* Baltimore Ravens — Drafted Breshad Perriman to replace free agent departure Torrey Smith, and snagged Iowa DT Carl Davis in the third round to help fill the void left by Haloti Ngata. They traded up in the second round to draft TE Maxx Williams ahead of division rival Pittsburgh.

* Wide receivers — Thursday night's first round saw six wideouts drafted, and eight of the first 40 picks were WRs. Altogether, 13 went in the first three rounds. Last year's class of rookie receivers was among the best in history, and evidently a number of GMs see this year's rookies the same way.

* Chicago Bears — New coach John Fox has the luxury of a multi-year rebuilding project. The defense, which ranked 30th in yardage and 31st in points, is still a mess. But with three of their first four picks spent on offense, the Bears chose a receiver to fill the gap left by trading Brandon Marshall, an offensive lineman, and a third-down back to spell Matt Forte. Working within the confines of the Jay Cutler contract disaster, the Bears have addressed their most obvious needs on offense. Going forward, they can focus on rebuilding the defense.

* New Orleans Saints — I would have liked to see them land a game-breaking receiver to replace Jimmy Graham and Kenny Stills, but they still put together a nice draft, with five picks in the first three rounds. The Saints went offensive line with their first choice (Stanford's Andrus Peat), and inside linebacker (Stephone Anthony) with the extra pick they got from trading Graham. New Orleans got a pass rusher in the second round, then QB Garrett Grayson, whom the team really wanted as a successor for Drew Brees. Four of their last five picks went to defense, and you expect at least one of those to produce a pretty good starter.

* Cleveland Browns — They've been building toward this for three years, trading away picks and players. The Browns finally cashed in, with two first-round draft picks, five in the first three rounds, 11 altogether.

The Browns allowed the most rushing yards in the NFL last year (142/gm, 4.5/att), and they addressed that in the first round, with 330-lb. nose tackle Danny Shelton. He ran a slow 40 at the NFL Combine, but Shelton had a great bench press, and he was a multi-sport athlete at the University of Washington. I would have liked to see Cleveland do more to restock its secondary — Buster Skrine went to the Jets, Jim Leonhard retired, and Tashaun Gipson is a restricted free agent — but sixth-round selection Charles Gaines has upside, and with three early picks spent on defensive linemen, the Browns obviously have a plan. I'm interested to see what they do with former Miami Hurricanes RB Duke Johnson.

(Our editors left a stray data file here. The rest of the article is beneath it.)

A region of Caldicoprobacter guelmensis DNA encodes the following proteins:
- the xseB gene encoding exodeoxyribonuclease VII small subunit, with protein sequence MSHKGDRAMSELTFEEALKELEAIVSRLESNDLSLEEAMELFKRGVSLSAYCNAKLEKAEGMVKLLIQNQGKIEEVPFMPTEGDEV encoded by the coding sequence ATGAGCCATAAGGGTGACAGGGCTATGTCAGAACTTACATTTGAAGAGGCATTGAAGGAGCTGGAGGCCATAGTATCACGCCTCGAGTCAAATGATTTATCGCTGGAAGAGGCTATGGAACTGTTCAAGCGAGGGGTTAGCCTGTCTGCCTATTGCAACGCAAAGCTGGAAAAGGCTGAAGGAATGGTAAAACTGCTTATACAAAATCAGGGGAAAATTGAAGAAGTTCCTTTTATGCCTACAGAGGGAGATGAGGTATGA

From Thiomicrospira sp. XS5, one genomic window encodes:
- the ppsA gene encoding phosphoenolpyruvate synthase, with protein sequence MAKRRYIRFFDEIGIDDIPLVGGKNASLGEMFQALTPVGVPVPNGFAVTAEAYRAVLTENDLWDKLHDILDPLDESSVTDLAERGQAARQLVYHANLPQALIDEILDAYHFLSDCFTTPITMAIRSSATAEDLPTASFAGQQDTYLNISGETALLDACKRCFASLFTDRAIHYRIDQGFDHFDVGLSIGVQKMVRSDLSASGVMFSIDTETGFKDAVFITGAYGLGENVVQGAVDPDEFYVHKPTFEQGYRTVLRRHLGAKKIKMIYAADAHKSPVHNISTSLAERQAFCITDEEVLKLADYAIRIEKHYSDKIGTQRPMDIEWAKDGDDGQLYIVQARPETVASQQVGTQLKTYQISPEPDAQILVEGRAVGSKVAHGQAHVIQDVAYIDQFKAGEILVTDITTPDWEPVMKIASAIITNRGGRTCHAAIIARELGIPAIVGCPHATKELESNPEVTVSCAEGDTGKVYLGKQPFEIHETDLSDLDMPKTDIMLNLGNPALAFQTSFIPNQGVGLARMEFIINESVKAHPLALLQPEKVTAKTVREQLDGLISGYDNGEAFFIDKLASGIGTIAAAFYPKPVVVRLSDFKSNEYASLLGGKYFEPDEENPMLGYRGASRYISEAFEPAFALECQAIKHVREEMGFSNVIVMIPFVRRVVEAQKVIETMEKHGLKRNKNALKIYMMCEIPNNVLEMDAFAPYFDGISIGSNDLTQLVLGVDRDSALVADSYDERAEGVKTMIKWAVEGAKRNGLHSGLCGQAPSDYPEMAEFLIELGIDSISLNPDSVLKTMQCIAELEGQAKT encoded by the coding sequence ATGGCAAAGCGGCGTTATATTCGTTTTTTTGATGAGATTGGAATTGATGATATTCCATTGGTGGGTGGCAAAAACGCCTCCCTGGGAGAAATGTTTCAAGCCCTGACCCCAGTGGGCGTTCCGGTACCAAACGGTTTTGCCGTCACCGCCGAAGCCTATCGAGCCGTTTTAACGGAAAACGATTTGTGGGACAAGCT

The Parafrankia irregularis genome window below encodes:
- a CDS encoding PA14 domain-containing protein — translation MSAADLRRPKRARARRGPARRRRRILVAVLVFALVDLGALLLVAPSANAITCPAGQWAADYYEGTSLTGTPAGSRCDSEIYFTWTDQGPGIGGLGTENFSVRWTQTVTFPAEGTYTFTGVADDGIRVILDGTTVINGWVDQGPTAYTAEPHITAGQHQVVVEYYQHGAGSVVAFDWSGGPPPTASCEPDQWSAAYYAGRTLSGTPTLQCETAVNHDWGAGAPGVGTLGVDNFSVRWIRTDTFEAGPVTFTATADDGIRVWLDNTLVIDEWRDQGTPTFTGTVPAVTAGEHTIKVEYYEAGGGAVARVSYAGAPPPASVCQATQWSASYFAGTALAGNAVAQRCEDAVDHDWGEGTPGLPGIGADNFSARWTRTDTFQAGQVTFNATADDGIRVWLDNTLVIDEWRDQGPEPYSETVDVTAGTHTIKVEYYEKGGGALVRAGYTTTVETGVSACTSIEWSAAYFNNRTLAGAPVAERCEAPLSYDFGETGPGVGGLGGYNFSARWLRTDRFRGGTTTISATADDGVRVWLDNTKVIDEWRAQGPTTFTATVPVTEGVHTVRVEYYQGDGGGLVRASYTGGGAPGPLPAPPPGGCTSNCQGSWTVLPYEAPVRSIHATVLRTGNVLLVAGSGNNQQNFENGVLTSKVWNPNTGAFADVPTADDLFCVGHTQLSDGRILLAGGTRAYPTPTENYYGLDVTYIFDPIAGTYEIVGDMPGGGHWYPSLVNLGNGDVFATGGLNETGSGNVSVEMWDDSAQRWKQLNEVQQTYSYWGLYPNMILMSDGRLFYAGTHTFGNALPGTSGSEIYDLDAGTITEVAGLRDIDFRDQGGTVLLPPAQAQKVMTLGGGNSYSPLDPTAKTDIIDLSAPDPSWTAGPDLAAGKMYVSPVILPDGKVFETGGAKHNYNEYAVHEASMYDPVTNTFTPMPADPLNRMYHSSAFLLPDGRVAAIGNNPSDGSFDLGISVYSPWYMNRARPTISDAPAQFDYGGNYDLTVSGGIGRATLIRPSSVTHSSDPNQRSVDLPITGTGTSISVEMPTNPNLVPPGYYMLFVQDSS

Question Marks

* Miami Dolphins — I think they basically targeted the right positions, and Jay Ajayi could be a great value in the fifth round, but I do not understand the Kenny Stills trade. In March, the Dolphins traded linebacker Dannell Ellerbe and a third-round draft pick to the Saints, in exchange for Stills. That trade seems like a rip-off to me, with Miami on the short end. But that was before the Dolphins signed Greg Jennings and used their top draft pick on DeVante Parker. This team has a lot of wide receivers now, but it might be missing Ellerbe and that extra draft pick.

* Dallas Cowboys — I'm rooting for Randy Gregory. But the news that he missed several appointments with teams doesn't breed confidence that he'll be a player the Cowboys can rely on. If Gregory lives up to his potential, he was a steal in the late second round. If he washes out, that's a waste of an early draft pick. The Cowboys selected Florida OT Chaz Green in the third round, and it's a curious pick on a team widely considered to have the best offensive line in the league. You can never have too much depth on the line, and obviously the Cowboys felt they were getting a good, undervalued player. But it was a surprising position for the team to target on the second day.

* Carolina Panthers — Shaq Thompson was a surprise in the first round, a guy analysts expected to go later. The Panthers traded up to get Devin Funchess, essentially spending both their second- and third-round picks to acquire him. I think Funchess is a great fit for Carolina, but they paid a high price to obtain him. The team also moved up to select Oklahoma offensive lineman Daryl Williams in the fourth round.

The Panthers have done this repeatedly in recent years, trading lavishly to target the players they want. It's mostly worked out, with the team winning back-to-back NFC South titles, but it requires a lot of faith in your scouting, and prospects generally don't justify that degree of confidence. I would have liked to see them go after a pass rusher or defensive back at some point.